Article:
Fast Eddie and the Self-Directed Learner
In addition, we've been exploring the idea that such people inevitably get into trouble. We read the Apology and Crito in which Socrates runs afoul of his fellow Athenians. We also studied a bit of Machiavelli, who argued leaders that follow this model of probity are likely to meet with what destroys them. And we just finished watching Ibsen's An Enemy of the People, which wonderfully illustrates what happens to those who speak truth to power. In the end, society may need its critics and truth-tellers, but it doesn't often like them.
Now we are reading Martha Nussbaum's Not For Profit: Why Democracy Needs the Humanities, so I asked the students to bring three question about the reading yesterday. Then I put them into groups and had them take turns leading discussion on Nussbaum's ideas. Some hadn't come prepared; others had read the wrong chapter. So I gave the class a chance to write a few more questions. Then I got them into their groups.
The set up was this: you guys are on your own. I'm not taking part in the discussions. I'm off to Siberia for the next 35 minutes. At first, the students were shy and quiet. Somebody would grudgingly throw out a question and everyone would stare at the book until somebody felt too uncomfortable, broke and began mumbling a few hesitating words of response. Slowly--it took nearly 15 minutes--the groups got going. They got off topic, circled back on topic and eventually everyone had something to contribute. I just watched as bunch of sleepy and a bit grouchy twenty-somethings went from "this is dumb" to a somewhat interesting conversation about Nussbaum's argument.
When we were done I asked them to evaluate their discussions. Did their conversation provide any deeper insight into Nussbaum's ideas? Most said it had, but they could have done better. What would have made it better? I asked. They threw out a few suggestions.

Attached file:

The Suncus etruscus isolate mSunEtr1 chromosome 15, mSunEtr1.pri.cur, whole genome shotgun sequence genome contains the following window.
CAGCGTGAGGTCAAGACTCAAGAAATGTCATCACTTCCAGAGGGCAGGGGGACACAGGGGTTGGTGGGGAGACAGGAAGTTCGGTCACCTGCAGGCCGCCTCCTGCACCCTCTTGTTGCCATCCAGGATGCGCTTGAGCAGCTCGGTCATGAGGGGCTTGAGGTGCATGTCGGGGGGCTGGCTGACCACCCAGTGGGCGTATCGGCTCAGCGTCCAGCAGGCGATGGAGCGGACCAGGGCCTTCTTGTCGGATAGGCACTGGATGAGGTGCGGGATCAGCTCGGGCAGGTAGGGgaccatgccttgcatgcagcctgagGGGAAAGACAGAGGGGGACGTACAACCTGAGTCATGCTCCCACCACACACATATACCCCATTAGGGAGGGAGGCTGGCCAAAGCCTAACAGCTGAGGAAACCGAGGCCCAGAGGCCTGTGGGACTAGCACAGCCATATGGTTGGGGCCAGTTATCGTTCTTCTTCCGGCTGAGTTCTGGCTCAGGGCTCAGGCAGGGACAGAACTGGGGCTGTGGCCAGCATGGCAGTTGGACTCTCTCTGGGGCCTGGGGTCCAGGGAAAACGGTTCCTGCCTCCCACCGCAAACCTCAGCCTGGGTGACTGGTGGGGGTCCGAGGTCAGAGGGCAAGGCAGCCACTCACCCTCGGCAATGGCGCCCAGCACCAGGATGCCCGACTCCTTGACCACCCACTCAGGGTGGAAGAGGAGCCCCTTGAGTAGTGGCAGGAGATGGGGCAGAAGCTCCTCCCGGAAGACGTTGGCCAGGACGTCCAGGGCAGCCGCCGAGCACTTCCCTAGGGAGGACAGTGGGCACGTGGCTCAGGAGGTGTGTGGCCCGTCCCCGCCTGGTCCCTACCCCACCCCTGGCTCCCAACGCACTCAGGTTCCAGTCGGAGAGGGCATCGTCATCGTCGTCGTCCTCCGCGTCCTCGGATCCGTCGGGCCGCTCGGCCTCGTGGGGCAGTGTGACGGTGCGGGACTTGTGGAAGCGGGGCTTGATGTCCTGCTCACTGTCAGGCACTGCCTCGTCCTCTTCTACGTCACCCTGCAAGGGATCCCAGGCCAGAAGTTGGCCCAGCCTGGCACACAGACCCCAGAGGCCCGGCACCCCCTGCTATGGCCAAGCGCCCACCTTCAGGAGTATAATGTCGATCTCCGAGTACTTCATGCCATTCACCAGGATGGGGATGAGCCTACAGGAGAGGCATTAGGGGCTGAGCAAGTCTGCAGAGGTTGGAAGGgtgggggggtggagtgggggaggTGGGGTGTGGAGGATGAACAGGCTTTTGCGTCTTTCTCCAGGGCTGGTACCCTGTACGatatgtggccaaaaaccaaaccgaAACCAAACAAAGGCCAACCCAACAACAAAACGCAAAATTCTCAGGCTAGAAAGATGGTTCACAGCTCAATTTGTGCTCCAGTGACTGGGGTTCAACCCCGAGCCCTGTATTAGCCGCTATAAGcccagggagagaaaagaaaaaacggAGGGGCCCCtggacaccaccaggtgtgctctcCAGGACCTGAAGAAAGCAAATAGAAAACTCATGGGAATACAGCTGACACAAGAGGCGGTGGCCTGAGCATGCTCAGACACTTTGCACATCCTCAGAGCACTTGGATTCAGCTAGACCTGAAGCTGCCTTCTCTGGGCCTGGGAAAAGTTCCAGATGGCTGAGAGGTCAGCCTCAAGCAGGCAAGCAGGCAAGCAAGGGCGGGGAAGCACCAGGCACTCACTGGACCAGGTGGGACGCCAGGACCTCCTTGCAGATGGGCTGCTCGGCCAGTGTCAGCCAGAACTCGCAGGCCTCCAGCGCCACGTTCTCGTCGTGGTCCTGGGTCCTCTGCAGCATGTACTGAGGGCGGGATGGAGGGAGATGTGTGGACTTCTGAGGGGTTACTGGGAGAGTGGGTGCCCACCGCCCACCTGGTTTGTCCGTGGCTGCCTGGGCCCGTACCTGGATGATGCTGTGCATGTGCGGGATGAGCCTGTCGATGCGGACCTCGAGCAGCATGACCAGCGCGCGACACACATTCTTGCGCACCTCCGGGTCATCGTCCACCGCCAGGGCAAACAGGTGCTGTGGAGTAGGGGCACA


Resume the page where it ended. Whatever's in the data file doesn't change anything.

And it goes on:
Then I put the term "self-directed learning" on the whiteboard and explained that today they had asked the questions, they had lead the discussion and they had evaluated their own performance. What if, I asked, I began allowing them to select the texts we read? After all, what they had done was the most normal, natural, organic pedagogy in human history: just people talking to each other. What's unnatural is a group of human beings sitting in neat rows listening to a so-called expert who selects the questions, has all the answers and is the only one empowered to evaluate performance and progress. How would they like to blow up the system and learn in a much less contrived, top-down fashion?
A few shook their heads. Too radical. Never work. That's a ton of work.
"But if the goal is to turn out independently-minded critical thinkers, how useful is an authority-centered model of education? Can we create vertical critical thinkers by training and rewarding people to be passive recipients of the sacred, authoritative truths?"
So I told them the story of Fast Eddie, a high school classmate of mine, who always bore an illegal smile and (so the rumor went) occasionally huffed gas to get high. Our government teacher assigned us one day to copy backwards word-for word the preamble of the U.S. Constitution and to have it on his desk by the next class period. We all dutifully did as he commanded -- all but Eddie (who seldom completed any assignment). Once we had turned in our backward preambles, the teacher announced that everyone but Eddie had failed because he was the only one smart enough to know that this was a ridiculous assignment and not worth doing. "You people are going to be graduating soon. You have to start thinking for yourselves."
My class glared resentfully at me as I finished the story. I had just played a trick on them and they didn't like it. As we started to leave, one of the students asked if they were supposed to turn in the notes of their discussions for me to grade. I just kind of shrugged and said, "They were your discussions, not mine."
"But then we did all this writing for nothing?"
Sigh. Learning means nothing if there isn't a treat doled out for the effort.
The entire class period made the larger point, or maybe it didn't. In either case, I don't think it made me too popular. Every system probably needs its critics, but that doesn't mean it really wants them. Come to think of it, I rather resented that smug little jerk of a high school government teacher too. Never forgot him, though.